Health care administration
Health care administration, also called health services administration, is the planning, organizing, and coordinating of the delivery of health care. Health care administrators help all types of health care organizations effectively deliver health care. They are responsible for facilities, services, programs, staff, budgets, and relations with other organizations.
Health care administrators can work in a variety of settings. More than halfof all health care administrators work in hospitals. In the hospital setting,they work in executive management, day-to-day management, or specialized departments such as finance, systems analysis, or marketing. Health maintenanceorganizations and other managed care organizations are another major employerof health care administrators. Health care administrators in HMOs or other managed care organizations perform the same functions as administrators in large medical practices, and also establish and manage medical benefits packagesthat will attract enrollees and help the organization succeed.
Health care administrators also work in nursing homes, hospices, home health care agencies, rehabilitation centers, community mentalhealth centers, urgent care centers, diagnostic imaging centers, and in offices of doctors, dentists, and other health care practitioners.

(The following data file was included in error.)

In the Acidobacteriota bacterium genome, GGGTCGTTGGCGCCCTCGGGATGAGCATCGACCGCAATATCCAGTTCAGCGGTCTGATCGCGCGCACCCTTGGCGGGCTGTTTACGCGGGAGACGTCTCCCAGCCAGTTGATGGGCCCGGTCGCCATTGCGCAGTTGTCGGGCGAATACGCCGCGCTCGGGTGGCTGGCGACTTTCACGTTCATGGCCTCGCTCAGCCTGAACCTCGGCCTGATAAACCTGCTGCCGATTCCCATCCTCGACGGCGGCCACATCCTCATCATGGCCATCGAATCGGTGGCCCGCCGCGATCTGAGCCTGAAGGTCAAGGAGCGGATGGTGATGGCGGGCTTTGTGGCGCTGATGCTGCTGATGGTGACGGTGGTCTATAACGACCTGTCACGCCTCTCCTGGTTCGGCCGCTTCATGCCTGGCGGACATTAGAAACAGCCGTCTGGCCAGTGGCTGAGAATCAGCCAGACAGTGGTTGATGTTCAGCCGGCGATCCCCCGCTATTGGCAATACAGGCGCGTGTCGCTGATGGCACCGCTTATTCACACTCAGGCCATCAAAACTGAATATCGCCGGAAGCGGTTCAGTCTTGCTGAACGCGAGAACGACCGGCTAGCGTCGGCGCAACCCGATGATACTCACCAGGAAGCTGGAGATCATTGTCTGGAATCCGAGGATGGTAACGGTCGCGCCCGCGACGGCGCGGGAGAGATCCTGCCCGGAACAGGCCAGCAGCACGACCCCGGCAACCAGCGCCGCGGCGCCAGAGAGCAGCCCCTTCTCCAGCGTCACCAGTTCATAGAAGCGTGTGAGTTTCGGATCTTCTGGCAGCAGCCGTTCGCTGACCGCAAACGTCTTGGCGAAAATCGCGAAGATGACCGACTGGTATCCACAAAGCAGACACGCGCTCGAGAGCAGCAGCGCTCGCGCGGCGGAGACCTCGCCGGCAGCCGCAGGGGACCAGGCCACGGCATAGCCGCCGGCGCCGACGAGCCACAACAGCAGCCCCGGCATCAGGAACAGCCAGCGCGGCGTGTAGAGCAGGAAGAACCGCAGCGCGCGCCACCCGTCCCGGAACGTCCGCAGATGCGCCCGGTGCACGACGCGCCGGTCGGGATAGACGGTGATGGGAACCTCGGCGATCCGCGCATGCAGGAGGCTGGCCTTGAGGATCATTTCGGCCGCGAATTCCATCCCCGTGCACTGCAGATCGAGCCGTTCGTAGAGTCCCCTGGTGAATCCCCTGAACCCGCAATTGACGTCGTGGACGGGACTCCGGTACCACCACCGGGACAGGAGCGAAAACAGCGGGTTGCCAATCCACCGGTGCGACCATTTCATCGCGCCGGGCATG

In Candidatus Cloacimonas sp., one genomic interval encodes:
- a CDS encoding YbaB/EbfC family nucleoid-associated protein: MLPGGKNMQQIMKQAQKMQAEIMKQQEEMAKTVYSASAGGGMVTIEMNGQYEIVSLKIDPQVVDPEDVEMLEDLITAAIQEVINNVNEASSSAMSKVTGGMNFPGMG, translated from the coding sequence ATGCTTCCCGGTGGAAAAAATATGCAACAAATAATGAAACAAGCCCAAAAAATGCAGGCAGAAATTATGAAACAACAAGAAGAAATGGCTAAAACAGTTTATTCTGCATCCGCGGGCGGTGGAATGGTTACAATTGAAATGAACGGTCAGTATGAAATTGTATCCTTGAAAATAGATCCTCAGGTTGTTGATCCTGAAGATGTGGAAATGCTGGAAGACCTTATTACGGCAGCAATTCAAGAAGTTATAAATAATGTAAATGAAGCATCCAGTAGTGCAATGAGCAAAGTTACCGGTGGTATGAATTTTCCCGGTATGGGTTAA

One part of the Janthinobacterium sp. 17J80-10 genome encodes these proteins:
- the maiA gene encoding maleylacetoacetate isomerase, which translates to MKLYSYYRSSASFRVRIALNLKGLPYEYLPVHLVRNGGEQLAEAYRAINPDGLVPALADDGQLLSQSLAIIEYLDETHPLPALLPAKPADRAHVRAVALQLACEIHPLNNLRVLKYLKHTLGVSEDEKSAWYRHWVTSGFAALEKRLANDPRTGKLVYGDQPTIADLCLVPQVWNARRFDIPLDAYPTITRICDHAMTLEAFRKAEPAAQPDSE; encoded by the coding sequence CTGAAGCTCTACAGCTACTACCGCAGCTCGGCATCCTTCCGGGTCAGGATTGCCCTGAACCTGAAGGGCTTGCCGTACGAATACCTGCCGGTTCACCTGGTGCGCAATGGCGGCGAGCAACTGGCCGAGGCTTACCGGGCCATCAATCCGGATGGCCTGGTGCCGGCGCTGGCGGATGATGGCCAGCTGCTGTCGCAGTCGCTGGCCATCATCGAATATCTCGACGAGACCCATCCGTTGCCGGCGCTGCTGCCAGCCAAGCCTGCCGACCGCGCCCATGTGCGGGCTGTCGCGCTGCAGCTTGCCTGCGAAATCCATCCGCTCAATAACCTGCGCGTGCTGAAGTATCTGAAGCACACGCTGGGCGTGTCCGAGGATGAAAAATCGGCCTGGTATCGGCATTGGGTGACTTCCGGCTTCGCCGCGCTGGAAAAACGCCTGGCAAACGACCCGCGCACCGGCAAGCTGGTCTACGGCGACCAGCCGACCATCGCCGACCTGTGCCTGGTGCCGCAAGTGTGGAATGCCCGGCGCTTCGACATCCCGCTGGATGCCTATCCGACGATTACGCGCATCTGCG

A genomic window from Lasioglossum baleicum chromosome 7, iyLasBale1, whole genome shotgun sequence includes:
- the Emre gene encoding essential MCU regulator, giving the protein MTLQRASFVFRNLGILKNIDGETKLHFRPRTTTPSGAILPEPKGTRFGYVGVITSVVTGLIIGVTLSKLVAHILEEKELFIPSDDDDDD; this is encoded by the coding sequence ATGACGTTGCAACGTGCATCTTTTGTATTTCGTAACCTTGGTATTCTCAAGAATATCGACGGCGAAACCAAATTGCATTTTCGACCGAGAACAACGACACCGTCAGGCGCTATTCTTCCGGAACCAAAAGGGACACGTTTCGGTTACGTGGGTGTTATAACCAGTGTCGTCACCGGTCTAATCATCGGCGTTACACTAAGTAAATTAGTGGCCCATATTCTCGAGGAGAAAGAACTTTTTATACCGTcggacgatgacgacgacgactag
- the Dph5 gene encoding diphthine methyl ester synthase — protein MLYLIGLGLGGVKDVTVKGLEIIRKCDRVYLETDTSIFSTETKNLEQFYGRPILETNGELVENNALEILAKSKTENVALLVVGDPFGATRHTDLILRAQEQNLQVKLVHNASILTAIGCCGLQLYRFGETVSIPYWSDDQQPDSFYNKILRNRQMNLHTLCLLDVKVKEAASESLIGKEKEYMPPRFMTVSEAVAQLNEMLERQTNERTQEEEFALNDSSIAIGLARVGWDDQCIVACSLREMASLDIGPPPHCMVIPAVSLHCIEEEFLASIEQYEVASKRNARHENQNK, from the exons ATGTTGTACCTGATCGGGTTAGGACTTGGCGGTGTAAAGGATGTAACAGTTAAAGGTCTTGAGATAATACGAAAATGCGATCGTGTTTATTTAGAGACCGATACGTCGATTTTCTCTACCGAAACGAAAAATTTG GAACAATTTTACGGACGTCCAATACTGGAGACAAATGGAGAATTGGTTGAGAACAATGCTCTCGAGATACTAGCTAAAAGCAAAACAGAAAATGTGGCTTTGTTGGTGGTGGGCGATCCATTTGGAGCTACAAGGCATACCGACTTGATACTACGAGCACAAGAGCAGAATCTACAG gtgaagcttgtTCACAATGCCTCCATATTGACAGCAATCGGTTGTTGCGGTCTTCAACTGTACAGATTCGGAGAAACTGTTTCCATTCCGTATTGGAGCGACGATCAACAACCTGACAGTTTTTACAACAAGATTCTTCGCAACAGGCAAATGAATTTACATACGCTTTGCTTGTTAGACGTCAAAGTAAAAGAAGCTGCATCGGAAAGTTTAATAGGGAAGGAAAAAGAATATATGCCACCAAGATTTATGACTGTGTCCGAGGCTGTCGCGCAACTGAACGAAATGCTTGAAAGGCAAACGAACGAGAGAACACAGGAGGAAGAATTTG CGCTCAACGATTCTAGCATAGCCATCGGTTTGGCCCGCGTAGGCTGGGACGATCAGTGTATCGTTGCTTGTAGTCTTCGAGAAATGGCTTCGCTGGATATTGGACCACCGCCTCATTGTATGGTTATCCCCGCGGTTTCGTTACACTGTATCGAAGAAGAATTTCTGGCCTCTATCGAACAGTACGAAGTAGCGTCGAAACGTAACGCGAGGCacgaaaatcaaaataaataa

As the United States health care system continues to expand and diversify, the demand for skilled health care administrators is expected to grow through the year 2006. Although hospitals will continue to employ the majority of health care administrators, other types of organizations (long term care facilities, home health care agencies, and doctors' offices and clinics) will begin to use more health care administrators.
Most health care administrators have at least a bachelor's degree in a fieldsuch as finance, public administration, or personnel administration. Many also have a graduate degree in health services administration, nursing administration, or business administration, as well as work experience in a health care setting. Larger organizations generally require more specialized educationthan smaller ones do. Most health care administrators do not need to be licensed. Nursing home administrators in most states and the District of Columbia,however, must have a bachelor's degree, pass a licensing examination, finisha state training program, and enroll in continuing education.